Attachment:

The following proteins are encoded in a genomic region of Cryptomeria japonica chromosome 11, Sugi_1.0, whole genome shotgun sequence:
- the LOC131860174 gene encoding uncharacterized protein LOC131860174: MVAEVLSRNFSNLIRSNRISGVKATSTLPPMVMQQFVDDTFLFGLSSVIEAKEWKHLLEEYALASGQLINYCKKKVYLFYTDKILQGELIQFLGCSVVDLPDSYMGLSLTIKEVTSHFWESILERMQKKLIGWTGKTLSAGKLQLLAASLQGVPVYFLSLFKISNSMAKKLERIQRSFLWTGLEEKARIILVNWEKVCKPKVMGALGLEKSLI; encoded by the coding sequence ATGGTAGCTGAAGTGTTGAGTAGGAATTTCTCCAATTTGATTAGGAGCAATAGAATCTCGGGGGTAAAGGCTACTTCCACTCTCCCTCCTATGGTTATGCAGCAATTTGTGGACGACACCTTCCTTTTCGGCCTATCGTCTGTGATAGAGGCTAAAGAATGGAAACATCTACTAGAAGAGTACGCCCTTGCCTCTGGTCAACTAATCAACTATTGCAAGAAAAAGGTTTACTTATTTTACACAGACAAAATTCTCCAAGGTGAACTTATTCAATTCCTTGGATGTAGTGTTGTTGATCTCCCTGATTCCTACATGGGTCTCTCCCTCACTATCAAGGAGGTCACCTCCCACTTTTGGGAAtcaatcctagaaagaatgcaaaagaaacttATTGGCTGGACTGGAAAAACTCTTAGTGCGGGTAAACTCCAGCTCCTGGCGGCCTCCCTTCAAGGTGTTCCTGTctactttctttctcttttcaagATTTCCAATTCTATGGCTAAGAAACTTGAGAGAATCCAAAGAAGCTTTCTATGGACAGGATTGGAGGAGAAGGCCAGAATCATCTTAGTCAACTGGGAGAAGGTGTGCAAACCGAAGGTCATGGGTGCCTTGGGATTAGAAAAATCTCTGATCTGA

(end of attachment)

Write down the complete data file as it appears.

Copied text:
The following proteins are encoded in a genomic region of Cryptomeria japonica chromosome 11, Sugi_1.0, whole genome shotgun sequence:
- the LOC131860174 gene encoding uncharacterized protein LOC131860174: MVAEVLSRNFSNLIRSNRISGVKATSTLPPMVMQQFVDDTFLFGLSSVIEAKEWKHLLEEYALASGQLINYCKKKVYLFYTDKILQGELIQFLGCSVVDLPDSYMGLSLTIKEVTSHFWESILERMQKKLIGWTGKTLSAGKLQLLAASLQGVPVYFLSLFKISNSMAKKLERIQRSFLWTGLEEKARIILVNWEKVCKPKVMGALGLEKSLI; encoded by the coding sequence ATGGTAGCTGAAGTGTTGAGTAGGAATTTCTCCAATTTGATTAGGAGCAATAGAATCTCGGGGGTAAAGGCTACTTCCACTCTCCCTCCTATGGTTATGCAGCAATTTGTGGACGACACCTTCCTTTTCGGCCTATCGTCTGTGATAGAGGCTAAAGAATGGAAACATCTACTAGAAGAGTACGCCCTTGCCTCTGGTCAACTAATCAACTATTGCAAGAAAAAGGTTTACTTATTTTACACAGACAAAATTCTCCAAGGTGAACTTATTCAATTCCTTGGATGTAGTGTTGTTGATCTCCCTGATTCCTACATGGGTCTCTCCCTCACTATCAAGGAGGTCACCTCCCACTTTTGGGAAtcaatcctagaaagaatgcaaaagaaacttATTGGCTGGACTGGAAAAACTCTTAGTGCGGGTAAACTCCAGCTCCTGGCGGCCTCCCTTCAAGGTGTTCCTGTctactttctttctcttttcaagATTTCCAATTCTATGGCTAAGAAACTTGAGAGAATCCAAAGAAGCTTTCTATGGACAGGATTGGAGGAGAAGGCCAGAATCATCTTAGTCAACTGGGAGAAGGTGTGCAAACCGAAGGTCATGGGTGCCTTGGGATTAGAAAAATCTCTGATCTGA